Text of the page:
Ved Kumari, professor of law in Delhi University, substantiates similar arguments. Neuroscientists have presented incontrovertible proof, she says, that adolescent children are the most vulnerable to negative peer influence due to the way different parts of the brain respond to stimuli at this age.
“It has been proved that most juveniles grow out of crime with maturation if kept away from bad company. The last thing they need is to be abandoned and thrown into adult jails.”
“Maneka Gandhi, the Minister for Women and Child Development,” she continues, “has told the media she is waiting for the juvenile in the Nirbhaya case to commit another offence after his release. This means she believes he has not been reformed. If so, since she is in charge of women and child development, why is she not taking responsibility for the failure of the State to implement the law in letter and spirit?”
The State’s derelictions
Contrary to the lust for vengeance dominating public conversation around juvenile crime, the real point of worry lies elsewhere.
India’s adult jails are brutal places – overfull; callous; violent. Justice JS Verma had called them ‘universities of crime’.
But the reformative infrastructure around juvenile crime is not in much better shape.
The shelter homes are bleak places. There are hardly any rehabilitation services available; apart from a couple of vocational teachers who come to the homes twice or thrice a week, little else is done to help juveniles reintegrate into society. There are no psychological counselors or mentors attached to the juveniles.
The state of this social infrastructure in Delhi – the national capital — is a stark comment on things must be in the rest of the country.
According to law, a Juvenile Justice Boards (JJB) is supposed to finish hearing a case within 4-6 months. In every case, the JJB is also supposed to prepare a social care plan – both within the shelter homes and after a juvenile is released back into society.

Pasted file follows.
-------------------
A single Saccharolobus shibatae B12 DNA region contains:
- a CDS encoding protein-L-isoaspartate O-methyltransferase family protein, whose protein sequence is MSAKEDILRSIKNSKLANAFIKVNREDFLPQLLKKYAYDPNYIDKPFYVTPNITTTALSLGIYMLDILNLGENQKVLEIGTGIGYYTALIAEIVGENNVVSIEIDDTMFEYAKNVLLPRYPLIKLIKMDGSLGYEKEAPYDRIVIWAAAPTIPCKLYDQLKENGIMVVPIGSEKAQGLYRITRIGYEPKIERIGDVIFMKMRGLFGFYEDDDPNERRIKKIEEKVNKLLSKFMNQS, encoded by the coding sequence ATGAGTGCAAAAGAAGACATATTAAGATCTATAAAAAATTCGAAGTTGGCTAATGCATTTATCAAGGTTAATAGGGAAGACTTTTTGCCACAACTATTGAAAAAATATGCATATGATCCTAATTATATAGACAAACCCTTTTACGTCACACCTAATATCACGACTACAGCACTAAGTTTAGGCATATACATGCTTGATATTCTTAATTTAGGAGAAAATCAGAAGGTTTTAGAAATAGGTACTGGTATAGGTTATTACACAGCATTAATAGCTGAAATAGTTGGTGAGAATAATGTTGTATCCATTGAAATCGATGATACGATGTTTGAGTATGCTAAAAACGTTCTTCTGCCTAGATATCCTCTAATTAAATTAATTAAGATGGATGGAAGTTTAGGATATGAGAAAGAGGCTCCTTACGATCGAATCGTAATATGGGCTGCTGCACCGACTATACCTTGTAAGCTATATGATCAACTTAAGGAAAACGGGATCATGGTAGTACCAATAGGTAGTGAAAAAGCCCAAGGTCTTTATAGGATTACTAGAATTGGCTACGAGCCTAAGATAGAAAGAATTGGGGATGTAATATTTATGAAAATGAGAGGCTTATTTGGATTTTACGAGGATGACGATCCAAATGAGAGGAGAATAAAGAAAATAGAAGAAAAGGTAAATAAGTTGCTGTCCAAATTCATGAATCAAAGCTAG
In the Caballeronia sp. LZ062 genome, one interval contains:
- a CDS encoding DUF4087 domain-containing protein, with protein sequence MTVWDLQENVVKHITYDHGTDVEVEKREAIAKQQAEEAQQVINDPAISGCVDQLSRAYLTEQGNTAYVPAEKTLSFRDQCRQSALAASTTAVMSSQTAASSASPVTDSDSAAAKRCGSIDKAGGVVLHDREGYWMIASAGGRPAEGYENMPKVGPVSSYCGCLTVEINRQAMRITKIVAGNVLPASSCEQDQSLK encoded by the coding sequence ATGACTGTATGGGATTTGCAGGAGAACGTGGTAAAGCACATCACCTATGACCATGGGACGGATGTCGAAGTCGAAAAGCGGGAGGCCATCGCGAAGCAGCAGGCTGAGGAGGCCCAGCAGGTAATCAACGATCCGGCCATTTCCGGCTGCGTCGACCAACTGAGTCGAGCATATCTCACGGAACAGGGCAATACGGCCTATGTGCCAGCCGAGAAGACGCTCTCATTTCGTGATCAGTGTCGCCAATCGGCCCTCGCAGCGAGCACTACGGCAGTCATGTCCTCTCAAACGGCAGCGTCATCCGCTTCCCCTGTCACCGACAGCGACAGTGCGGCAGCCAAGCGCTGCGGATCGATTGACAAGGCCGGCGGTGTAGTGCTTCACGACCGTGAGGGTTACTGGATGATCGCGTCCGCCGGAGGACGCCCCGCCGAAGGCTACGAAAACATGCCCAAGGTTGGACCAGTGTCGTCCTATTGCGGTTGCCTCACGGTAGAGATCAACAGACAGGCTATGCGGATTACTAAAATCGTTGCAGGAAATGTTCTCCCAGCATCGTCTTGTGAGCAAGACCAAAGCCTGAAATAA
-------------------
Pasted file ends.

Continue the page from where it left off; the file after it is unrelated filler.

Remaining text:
Probation officers are also meant to prepare social investigation reports — or SIRs — of each delinquent juvenile, after talking to neighbours, family and friends of the juvenile to understand what drove him/her towards crime.
But the facts on ground are very different: the whole system is overburdened. Delhi has just two juvenile justice boards that have to decide a staggering 250-270 cases a month. The number of probation officers available is four.
Do the math: on an average a probation officer has to prepare about 3 SIRs every day. Clearly, not much effort is going into them. Far from the stipulated 4-6 months, a juvenile’s trial can also go on for several years, sometimes 10. During this period, the juvenile remains confined in an observation home, even though the maximum sentence for juveniles is 3 years.
This state of disarray needs urgent attention. The juvenile convicted for Nirbahya’s horrific rape and murder needed to trigger many important conversations. Unfortunately, the fund for women’s safety created in her name is lying unused. While the productive dialogue around juveniles has not even begun.
The only sentiment the case seems to really have triggered is a desire for blind and short-sighted revenge.
The real question being debated in Parliament, therefore, goes much beyond the letter of the law: the House of Elders will decide today whether India wants to be a reformative society or a retributive one.
The caveat worth remembering is that the latter is the least effective from a standpoint of safety.
Read more at Catchnews.com